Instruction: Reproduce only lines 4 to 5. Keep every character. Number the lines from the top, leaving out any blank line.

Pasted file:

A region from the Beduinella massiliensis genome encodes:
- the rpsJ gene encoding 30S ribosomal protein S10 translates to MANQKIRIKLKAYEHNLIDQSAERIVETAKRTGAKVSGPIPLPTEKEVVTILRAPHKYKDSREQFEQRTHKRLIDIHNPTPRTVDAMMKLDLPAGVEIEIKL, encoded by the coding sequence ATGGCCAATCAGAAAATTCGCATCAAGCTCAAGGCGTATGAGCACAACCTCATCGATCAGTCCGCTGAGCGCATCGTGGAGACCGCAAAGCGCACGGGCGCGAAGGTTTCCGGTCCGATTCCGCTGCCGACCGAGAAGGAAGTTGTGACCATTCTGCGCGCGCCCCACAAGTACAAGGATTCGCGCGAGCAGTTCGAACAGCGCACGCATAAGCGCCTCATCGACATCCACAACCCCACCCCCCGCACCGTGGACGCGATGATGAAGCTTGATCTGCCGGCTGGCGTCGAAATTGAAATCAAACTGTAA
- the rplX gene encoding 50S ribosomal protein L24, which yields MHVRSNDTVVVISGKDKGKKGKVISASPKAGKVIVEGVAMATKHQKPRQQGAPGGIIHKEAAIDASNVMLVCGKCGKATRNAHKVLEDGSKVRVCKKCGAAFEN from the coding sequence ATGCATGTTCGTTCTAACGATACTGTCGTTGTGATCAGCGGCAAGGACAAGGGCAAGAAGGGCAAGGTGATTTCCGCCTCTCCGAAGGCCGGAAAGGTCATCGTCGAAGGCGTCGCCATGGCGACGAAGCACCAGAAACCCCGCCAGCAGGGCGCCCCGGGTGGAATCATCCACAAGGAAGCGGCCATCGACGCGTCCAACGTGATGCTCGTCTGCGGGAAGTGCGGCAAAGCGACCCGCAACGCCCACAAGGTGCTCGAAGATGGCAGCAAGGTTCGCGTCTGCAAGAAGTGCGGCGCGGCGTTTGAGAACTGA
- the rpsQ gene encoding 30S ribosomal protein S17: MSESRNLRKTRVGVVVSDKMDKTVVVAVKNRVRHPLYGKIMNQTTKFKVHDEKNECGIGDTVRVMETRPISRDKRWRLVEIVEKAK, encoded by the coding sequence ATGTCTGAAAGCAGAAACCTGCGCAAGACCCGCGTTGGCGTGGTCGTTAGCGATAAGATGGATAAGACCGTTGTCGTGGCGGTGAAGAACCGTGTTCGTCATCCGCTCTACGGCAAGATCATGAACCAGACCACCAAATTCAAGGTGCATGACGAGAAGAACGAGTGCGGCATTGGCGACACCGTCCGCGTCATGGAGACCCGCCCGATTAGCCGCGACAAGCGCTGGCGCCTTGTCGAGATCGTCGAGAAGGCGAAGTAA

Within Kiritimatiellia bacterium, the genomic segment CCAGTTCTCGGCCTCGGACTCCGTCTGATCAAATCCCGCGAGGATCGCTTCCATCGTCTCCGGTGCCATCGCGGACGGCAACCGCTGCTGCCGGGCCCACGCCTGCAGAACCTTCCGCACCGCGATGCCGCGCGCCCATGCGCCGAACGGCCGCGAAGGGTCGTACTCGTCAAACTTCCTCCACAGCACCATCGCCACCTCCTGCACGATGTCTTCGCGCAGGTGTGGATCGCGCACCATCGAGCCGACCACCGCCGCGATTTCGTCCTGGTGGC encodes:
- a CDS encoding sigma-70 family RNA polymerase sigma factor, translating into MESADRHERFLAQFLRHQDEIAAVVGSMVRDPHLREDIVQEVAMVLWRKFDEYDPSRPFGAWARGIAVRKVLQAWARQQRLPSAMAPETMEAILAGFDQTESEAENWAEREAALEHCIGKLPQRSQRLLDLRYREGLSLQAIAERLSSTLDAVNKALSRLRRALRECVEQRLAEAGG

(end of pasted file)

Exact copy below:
- the rpsQ gene encoding 30S ribosomal protein S17: MSESRNLRKTRVGVVVSDKMDKTVVVAVKNRVRHPLYGKIMNQTTKFKVHDEKNECGIGDTVRVMETRPISRDKRWRLVEIVEKAK, encoded by the coding sequence ATGTCTGAAAGCAGAAACCTGCGCAAGACCCGCGTTGGCGTGGTCGTTAGCGATAAGATGGATAAGACCGTTGTCGTGGCGGTGAAGAACCGTGTTCGTCATCCGCTCTACGGCAAGATCATGAACCAGACCACCAAATTCAAGGTGCATGACGAGAAGAACGAGTGCGGCATTGGCGACACCGTCCGCGTCATGGAGACCCGCCCGATTAGCCGCGACAAGCGCTGGCGCCTTGTCGAGATCGTCGAGAAGGCGAAGTAA

Within Kiritimatiellia bacterium, the genomic segment CCAGTTCTCGGCCTCGGACTCCGTCTGATCAAATCCCGCGAGGATCGCTTCCATCGTCTCCGGTGCCATCGCGGACGGCAACCGCTGCTGCCGGGCCCACGCCTGCAGAACCTTCCGCACCGCGATGCCGCGCGCCCATGCGCCGAACGGCCGCGAAGGGTCGTACTCGTCAAACTTCCTCCACAGCACCATCGCCACCTCCTGCACGATGTCTTCGCGCAGGTGTGGATCGCGCACCATCGAGCCGACCACCGCCGCGATTTCGTCCTGGTGGC encodes: